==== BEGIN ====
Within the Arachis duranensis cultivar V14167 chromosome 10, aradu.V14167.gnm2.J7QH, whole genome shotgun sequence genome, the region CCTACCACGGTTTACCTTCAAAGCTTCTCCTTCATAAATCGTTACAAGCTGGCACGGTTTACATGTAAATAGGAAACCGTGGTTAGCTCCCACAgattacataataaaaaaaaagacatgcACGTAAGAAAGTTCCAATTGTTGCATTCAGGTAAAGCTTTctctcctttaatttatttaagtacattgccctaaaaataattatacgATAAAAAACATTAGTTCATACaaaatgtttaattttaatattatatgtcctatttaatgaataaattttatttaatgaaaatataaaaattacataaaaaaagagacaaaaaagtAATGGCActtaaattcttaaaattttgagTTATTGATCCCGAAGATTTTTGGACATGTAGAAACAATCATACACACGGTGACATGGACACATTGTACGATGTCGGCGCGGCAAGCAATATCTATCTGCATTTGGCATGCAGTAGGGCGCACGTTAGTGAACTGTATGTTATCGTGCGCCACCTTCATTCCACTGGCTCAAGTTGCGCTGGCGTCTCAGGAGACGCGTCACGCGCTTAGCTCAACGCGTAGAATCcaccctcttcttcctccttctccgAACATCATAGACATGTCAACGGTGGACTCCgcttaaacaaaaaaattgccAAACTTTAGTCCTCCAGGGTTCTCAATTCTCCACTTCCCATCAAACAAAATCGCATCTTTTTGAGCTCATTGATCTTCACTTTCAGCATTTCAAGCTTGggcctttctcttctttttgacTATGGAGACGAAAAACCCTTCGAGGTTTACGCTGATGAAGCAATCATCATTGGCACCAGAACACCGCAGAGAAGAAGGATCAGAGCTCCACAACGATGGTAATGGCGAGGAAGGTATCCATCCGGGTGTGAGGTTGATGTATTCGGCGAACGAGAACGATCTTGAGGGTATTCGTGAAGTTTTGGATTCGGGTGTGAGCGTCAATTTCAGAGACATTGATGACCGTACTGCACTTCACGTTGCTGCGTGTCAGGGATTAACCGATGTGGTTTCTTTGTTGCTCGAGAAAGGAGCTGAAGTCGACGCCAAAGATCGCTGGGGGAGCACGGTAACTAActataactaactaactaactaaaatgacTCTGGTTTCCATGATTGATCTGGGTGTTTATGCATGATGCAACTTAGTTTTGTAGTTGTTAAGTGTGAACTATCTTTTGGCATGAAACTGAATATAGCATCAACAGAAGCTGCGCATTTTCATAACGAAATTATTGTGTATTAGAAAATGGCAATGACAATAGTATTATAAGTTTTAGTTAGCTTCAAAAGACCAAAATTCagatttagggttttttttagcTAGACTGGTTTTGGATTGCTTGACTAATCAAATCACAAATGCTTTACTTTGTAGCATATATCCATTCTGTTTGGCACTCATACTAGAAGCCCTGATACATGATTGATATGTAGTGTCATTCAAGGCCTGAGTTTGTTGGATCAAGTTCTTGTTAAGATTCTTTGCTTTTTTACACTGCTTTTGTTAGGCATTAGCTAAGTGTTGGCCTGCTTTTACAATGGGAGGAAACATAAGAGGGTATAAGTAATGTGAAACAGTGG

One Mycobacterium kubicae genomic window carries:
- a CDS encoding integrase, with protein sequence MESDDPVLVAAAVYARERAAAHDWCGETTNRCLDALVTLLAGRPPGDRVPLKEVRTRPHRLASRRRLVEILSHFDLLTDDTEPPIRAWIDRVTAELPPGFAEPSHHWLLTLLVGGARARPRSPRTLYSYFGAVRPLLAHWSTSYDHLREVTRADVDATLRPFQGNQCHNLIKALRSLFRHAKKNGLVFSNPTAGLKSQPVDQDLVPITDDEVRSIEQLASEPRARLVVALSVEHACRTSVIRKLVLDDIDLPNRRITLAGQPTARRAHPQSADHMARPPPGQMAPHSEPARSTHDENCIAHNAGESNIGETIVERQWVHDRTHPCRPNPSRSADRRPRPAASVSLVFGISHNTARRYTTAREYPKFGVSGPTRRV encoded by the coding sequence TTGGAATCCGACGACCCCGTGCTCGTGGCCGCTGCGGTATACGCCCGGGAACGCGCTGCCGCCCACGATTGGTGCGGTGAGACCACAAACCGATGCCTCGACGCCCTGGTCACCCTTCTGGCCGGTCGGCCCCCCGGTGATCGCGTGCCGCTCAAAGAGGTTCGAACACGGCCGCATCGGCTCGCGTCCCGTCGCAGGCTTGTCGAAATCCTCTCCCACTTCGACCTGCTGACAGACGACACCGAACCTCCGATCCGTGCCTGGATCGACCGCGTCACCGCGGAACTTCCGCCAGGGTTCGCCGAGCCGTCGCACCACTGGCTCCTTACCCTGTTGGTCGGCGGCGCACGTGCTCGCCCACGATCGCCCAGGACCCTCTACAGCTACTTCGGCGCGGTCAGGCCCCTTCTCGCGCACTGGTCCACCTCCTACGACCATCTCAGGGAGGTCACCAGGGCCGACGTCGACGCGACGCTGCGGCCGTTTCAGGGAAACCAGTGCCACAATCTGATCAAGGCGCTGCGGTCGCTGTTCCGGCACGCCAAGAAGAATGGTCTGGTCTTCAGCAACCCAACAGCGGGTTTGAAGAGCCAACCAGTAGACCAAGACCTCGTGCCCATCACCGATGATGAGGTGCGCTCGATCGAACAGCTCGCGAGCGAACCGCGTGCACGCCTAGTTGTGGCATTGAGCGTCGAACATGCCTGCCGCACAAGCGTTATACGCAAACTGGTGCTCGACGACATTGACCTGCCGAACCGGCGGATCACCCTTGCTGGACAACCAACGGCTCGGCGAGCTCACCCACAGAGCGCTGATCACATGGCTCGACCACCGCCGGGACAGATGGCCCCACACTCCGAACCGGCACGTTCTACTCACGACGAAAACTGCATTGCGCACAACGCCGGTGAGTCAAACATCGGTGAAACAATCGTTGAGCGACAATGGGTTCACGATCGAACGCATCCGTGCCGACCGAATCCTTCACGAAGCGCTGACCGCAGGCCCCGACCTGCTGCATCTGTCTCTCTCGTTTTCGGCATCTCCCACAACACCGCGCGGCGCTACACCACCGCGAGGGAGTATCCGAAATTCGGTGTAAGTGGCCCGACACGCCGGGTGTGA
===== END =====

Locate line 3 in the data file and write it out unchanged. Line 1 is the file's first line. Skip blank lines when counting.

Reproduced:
- a CDS encoding integrase, with protein sequence MESDDPVLVAAAVYARERAAAHDWCGETTNRCLDALVTLLAGRPPGDRVPLKEVRTRPHRLASRRRLVEILSHFDLLTDDTEPPIRAWIDRVTAELPPGFAEPSHHWLLTLLVGGARARPRSPRTLYSYFGAVRPLLAHWSTSYDHLREVTRADVDATLRPFQGNQCHNLIKALRSLFRHAKKNGLVFSNPTAGLKSQPVDQDLVPITDDEVRSIEQLASEPRARLVVALSVEHACRTSVIRKLVLDDIDLPNRRITLAGQPTARRAHPQSADHMARPPPGQMAPHSEPARSTHDENCIAHNAGESNIGETIVERQWVHDRTHPCRPNPSRSADRRPRPAASVSLVFGISHNTARRYTTAREYPKFGVSGPTRRV encoded by the coding sequence TTGGAATCCGACGACCCCGTGCTCGTGGCCGCTGCGGTATACGCCCGGGAACGCGCTGCCGCCCACGATTGGTGCGGTGAGACCACAAACCGATGCCTCGACGCCCTGGTCACCCTTCTGGCCGGTCGGCCCCCCGGTGATCGCGTGCCGCTCAAAGAGGTTCGAACACGGCCGCATCGGCTCGCGTCCCGTCGCAGGCTTGTCGAAATCCTCTCCCACTTCGACCTGCTGACAGACGACACCGAACCTCCGATCCGTGCCTGGATCGACCGCGTCACCGCGGAACTTCCGCCAGGGTTCGCCGAGCCGTCGCACCACTGGCTCCTTACCCTGTTGGTCGGCGGCGCACGTGCTCGCCCACGATCGCCCAGGACCCTCTACAGCTACTTCGGCGCGGTCAGGCCCCTTCTCGCGCACTGGTCCACCTCCTACGACCATCTCAGGGAGGTCACCAGGGCCGACGTCGACGCGACGCTGCGGCCGTTTCAGGGAAACCAGTGCCACAATCTGATCAAGGCGCTGCGGTCGCTGTTCCGGCACGCCAAGAAGAATGGTCTGGTCTTCAGCAACCCAACAGCGGGTTTGAAGAGCCAACCAGTAGACCAAGACCTCGTGCCCATCACCGATGATGAGGTGCGCTCGATCGAACAGCTCGCGAGCGAACCGCGTGCACGCCTAGTTGTGGCATTGAGCGTCGAACATGCCTGCCGCACAAGCGTTATACGCAAACTGGTGCTCGACGACATTGACCTGCCGAACCGGCGGATCACCCTTGCTGGACAACCAACGGCTCGGCGAGCTCACCCACAGAGCGCTGATCACATGGCTCGACCACCGCCGGGACAGATGGCCCCACACTCCGAACCGGCACGTTCTACTCACGACGAAAACTGCATTGCGCACAACGCCGGTGAGTCAAACATCGGTGAAACAATCGTTGAGCGACAATGGGTTCACGATCGAACGCATCCGTGCCGACCGAATCCTTCACGAAGCGCTGACCGCAGGCCCCGACCTGCTGCATCTGTCTCTCTCGTTTTCGGCATCTCCCACAACACCGCGCGGCGCTACACCACCGCGAGGGAGTATCCGAAATTCGGTGTAAGTGGCCCGACACGCCGGGTGTGA